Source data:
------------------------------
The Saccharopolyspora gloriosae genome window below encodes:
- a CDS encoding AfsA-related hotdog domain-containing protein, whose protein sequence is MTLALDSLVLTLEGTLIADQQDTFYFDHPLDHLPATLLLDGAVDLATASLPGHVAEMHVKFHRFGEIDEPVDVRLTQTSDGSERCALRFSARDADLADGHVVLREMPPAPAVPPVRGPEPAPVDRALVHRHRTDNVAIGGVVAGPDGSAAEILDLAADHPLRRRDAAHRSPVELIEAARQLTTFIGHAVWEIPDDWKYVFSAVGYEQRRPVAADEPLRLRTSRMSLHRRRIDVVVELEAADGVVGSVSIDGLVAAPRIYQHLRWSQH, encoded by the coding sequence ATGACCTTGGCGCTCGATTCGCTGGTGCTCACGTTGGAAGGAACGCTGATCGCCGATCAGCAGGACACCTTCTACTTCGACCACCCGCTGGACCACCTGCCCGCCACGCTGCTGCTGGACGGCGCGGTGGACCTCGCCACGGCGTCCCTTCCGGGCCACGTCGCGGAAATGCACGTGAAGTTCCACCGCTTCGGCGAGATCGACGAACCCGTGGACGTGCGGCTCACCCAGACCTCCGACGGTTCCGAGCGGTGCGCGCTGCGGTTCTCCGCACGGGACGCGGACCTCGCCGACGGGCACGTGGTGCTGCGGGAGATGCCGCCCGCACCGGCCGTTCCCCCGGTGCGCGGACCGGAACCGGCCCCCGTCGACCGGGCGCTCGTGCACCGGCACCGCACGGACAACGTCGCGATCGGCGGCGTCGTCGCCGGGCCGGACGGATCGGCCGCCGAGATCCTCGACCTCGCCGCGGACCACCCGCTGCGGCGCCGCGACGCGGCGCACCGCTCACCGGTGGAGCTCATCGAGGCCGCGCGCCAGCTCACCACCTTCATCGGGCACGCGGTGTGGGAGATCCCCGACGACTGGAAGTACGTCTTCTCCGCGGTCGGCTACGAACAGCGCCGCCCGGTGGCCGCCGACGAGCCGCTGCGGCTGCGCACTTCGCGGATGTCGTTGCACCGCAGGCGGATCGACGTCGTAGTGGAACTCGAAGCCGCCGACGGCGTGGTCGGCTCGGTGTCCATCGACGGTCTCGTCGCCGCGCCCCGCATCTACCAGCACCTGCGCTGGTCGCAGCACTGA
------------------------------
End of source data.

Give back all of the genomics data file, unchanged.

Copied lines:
The Saccharopolyspora gloriosae genome window below encodes:
- a CDS encoding AfsA-related hotdog domain-containing protein, whose protein sequence is MTLALDSLVLTLEGTLIADQQDTFYFDHPLDHLPATLLLDGAVDLATASLPGHVAEMHVKFHRFGEIDEPVDVRLTQTSDGSERCALRFSARDADLADGHVVLREMPPAPAVPPVRGPEPAPVDRALVHRHRTDNVAIGGVVAGPDGSAAEILDLAADHPLRRRDAAHRSPVELIEAARQLTTFIGHAVWEIPDDWKYVFSAVGYEQRRPVAADEPLRLRTSRMSLHRRRIDVVVELEAADGVVGSVSIDGLVAAPRIYQHLRWSQH, encoded by the coding sequence ATGACCTTGGCGCTCGATTCGCTGGTGCTCACGTTGGAAGGAACGCTGATCGCCGATCAGCAGGACACCTTCTACTTCGACCACCCGCTGGACCACCTGCCCGCCACGCTGCTGCTGGACGGCGCGGTGGACCTCGCCACGGCGTCCCTTCCGGGCCACGTCGCGGAAATGCACGTGAAGTTCCACCGCTTCGGCGAGATCGACGAACCCGTGGACGTGCGGCTCACCCAGACCTCCGACGGTTCCGAGCGGTGCGCGCTGCGGTTCTCCGCACGGGACGCGGACCTCGCCGACGGGCACGTGGTGCTGCGGGAGATGCCGCCCGCACCGGCCGTTCCCCCGGTGCGCGGACCGGAACCGGCCCCCGTCGACCGGGCGCTCGTGCACCGGCACCGCACGGACAACGTCGCGATCGGCGGCGTCGTCGCCGGGCCGGACGGATCGGCCGCCGAGATCCTCGACCTCGCCGCGGACCACCCGCTGCGGCGCCGCGACGCGGCGCACCGCTCACCGGTGGAGCTCATCGAGGCCGCGCGCCAGCTCACCACCTTCATCGGGCACGCGGTGTGGGAGATCCCCGACGACTGGAAGTACGTCTTCTCCGCGGTCGGCTACGAACAGCGCCGCCCGGTGGCCGCCGACGAGCCGCTGCGGCTGCGCACTTCGCGGATGTCGTTGCACCGCAGGCGGATCGACGTCGTAGTGGAACTCGAAGCCGCCGACGGCGTGGTCGGCTCGGTGTCCATCGACGGTCTCGTCGCCGCGCCCCGCATCTACCAGCACCTGCGCTGGTCGCAGCACTGA